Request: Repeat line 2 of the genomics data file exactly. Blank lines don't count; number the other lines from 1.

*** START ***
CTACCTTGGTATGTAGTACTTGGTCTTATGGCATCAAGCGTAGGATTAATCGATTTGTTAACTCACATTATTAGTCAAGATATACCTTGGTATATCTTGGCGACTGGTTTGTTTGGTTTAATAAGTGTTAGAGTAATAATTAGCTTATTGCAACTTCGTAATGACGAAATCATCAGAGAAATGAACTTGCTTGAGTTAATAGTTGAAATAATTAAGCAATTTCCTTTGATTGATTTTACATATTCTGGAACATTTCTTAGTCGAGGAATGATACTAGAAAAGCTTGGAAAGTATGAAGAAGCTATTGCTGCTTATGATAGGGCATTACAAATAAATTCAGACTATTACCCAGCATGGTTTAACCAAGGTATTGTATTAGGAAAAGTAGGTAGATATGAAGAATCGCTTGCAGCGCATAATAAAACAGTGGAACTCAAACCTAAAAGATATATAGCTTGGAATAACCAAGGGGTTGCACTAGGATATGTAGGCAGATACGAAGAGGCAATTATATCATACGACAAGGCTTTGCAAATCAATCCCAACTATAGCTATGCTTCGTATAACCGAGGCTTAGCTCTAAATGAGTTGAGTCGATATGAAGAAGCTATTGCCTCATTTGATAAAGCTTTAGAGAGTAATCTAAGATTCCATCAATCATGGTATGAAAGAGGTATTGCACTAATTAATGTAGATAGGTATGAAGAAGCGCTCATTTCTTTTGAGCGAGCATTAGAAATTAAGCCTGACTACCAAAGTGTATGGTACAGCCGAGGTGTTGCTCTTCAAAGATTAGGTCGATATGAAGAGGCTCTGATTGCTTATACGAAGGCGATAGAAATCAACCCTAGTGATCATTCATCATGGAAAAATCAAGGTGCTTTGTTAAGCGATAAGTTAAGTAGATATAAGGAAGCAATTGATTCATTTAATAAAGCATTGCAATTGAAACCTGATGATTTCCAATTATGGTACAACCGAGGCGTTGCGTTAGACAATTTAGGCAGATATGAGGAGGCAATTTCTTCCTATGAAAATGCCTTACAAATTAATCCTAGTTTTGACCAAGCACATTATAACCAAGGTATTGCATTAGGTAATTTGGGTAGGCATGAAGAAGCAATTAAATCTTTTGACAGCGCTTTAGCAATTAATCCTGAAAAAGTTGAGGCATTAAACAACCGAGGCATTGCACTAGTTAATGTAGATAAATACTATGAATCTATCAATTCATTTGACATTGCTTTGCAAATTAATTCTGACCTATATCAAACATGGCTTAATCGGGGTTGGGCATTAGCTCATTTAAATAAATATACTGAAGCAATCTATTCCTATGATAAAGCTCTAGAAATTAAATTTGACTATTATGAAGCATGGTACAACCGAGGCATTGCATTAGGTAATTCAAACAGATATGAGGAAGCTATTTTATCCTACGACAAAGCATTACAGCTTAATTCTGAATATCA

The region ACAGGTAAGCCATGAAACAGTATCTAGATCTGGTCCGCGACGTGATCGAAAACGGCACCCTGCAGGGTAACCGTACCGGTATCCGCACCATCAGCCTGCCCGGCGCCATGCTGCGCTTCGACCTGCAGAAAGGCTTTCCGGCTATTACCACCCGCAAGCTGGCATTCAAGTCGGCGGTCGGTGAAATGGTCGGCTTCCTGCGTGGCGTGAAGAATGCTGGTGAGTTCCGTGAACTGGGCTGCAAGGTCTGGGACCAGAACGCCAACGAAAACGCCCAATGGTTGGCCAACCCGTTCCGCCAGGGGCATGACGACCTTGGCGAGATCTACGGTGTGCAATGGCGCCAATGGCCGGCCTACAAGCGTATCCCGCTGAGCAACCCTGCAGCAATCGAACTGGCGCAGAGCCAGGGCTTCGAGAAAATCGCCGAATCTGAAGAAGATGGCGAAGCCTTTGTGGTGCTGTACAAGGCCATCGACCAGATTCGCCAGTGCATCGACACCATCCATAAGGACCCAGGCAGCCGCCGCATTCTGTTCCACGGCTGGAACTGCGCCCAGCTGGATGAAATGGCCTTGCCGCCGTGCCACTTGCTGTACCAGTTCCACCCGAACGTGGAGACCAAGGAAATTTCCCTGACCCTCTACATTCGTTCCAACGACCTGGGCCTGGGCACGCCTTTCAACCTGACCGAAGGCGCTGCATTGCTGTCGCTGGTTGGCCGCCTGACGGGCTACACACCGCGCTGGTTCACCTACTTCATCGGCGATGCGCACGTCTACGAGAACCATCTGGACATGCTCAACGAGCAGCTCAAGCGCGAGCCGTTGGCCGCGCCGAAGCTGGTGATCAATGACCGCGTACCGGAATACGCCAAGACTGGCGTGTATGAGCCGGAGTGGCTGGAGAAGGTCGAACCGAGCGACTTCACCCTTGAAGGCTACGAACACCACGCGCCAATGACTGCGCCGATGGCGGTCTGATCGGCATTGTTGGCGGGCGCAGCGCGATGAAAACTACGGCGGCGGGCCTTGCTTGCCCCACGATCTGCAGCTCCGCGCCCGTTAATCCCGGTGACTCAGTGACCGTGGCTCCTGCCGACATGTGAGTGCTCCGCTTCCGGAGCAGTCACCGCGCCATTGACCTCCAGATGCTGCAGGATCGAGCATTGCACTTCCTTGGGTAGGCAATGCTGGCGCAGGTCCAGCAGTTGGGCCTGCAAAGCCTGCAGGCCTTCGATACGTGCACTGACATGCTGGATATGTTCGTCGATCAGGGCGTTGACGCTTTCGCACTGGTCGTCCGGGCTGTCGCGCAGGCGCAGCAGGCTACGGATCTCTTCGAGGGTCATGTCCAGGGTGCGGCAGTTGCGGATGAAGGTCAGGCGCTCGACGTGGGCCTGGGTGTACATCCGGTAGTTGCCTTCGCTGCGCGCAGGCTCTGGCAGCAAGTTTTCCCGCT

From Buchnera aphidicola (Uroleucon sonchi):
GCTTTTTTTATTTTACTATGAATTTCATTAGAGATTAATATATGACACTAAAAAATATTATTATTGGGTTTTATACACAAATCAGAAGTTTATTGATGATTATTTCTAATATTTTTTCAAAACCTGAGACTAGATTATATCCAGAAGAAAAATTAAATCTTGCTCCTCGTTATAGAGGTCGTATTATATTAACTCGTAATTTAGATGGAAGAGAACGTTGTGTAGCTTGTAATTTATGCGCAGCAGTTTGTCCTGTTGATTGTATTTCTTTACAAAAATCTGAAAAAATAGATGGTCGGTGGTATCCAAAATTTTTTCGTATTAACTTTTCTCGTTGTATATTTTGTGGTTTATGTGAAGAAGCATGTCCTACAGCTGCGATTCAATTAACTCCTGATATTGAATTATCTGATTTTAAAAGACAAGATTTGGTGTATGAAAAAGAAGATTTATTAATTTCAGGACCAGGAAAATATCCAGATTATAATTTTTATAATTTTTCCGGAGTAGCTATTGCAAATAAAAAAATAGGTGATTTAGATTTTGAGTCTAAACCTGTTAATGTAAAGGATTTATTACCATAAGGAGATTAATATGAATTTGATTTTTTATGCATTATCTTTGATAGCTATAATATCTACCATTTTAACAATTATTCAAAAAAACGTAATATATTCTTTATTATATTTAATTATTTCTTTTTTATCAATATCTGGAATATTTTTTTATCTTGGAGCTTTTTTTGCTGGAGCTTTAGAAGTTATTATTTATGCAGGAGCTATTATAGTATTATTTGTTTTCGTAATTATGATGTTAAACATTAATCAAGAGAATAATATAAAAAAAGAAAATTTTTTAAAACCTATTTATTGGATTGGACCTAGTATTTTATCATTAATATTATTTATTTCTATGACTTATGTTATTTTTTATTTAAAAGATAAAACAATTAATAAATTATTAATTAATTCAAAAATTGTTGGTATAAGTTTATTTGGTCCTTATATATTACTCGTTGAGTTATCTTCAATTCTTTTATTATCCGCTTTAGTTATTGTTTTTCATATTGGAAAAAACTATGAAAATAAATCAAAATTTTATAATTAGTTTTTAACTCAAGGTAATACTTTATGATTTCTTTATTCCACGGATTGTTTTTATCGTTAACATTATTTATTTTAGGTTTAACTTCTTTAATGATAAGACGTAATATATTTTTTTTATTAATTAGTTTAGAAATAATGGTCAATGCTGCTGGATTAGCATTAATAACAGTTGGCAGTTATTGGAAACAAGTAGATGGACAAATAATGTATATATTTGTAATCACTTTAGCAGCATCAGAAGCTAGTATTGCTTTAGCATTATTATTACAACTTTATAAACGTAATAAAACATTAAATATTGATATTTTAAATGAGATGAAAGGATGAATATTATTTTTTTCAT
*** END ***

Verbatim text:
The region ACAGGTAAGCCATGAAACAGTATCTAGATCTGGTCCGCGACGTGATCGAAAACGGCACCCTGCAGGGTAACCGTACCGGTATCCGCACCATCAGCCTGCCCGGCGCCATGCTGCGCTTCGACCTGCAGAAAGGCTTTCCGGCTATTACCACCCGCAAGCTGGCATTCAAGTCGGCGGTCGGTGAAATGGTCGGCTTCCTGCGTGGCGTGAAGAATGCTGGTGAGTTCCGTGAACTGGGCTGCAAGGTCTGGGACCAGAACGCCAACGAAAACGCCCAATGGTTGGCCAACCCGTTCCGCCAGGGGCATGACGACCTTGGCGAGATCTACGGTGTGCAATGGCGCCAATGGCCGGCCTACAAGCGTATCCCGCTGAGCAACCCTGCAGCAATCGAACTGGCGCAGAGCCAGGGCTTCGAGAAAATCGCCGAATCTGAAGAAGATGGCGAAGCCTTTGTGGTGCTGTACAAGGCCATCGACCAGATTCGCCAGTGCATCGACACCATCCATAAGGACCCAGGCAGCCGCCGCATTCTGTTCCACGGCTGGAACTGCGCCCAGCTGGATGAAATGGCCTTGCCGCCGTGCCACTTGCTGTACCAGTTCCACCCGAACGTGGAGACCAAGGAAATTTCCCTGACCCTCTACATTCGTTCCAACGACCTGGGCCTGGGCACGCCTTTCAACCTGACCGAAGGCGCTGCATTGCTGTCGCTGGTTGGCCGCCTGACGGGCTACACACCGCGCTGGTTCACCTACTTCATCGGCGATGCGCACGTCTACGAGAACCATCTGGACATGCTCAACGAGCAGCTCAAGCGCGAGCCGTTGGCCGCGCCGAAGCTGGTGATCAATGACCGCGTACCGGAATACGCCAAGACTGGCGTGTATGAGCCGGAGTGGCTGGAGAAGGTCGAACCGAGCGACTTCACCCTTGAAGGCTACGAACACCACGCGCCAATGACTGCGCCGATGGCGGTCTGATCGGCATTGTTGGCGGGCGCAGCGCGATGAAAACTACGGCGGCGGGCCTTGCTTGCCCCACGATCTGCAGCTCCGCGCCCGTTAATCCCGGTGACTCAGTGACCGTGGCTCCTGCCGACATGTGAGTGCTCCGCTTCCGGAGCAGTCACCGCGCCATTGACCTCCAGATGCTGCAGGATCGAGCATTGCACTTCCTTGGGTAGGCAATGCTGGCGCAGGTCCAGCAGTTGGGCCTGCAAAGCCTGCAGGCCTTCGATACGTGCACTGACATGCTGGATATGTTCGTCGATCAGGGCGTTGACGCTTTCGCACTGGTCGTCCGGGCTGTCGCGCAGGCGCAGCAGGCTACGGATCTCTTCGAGGGTCATGTCCAGGGTGCGGCAGTTGCGGATGAAGGTCAGGCGCTCGACGTGGGCCTGGGTGTACATCCGGTAGTTGCCTTCGCTGCGCGCAGGCTCTGGCAGCAAGTTTTCCCGCT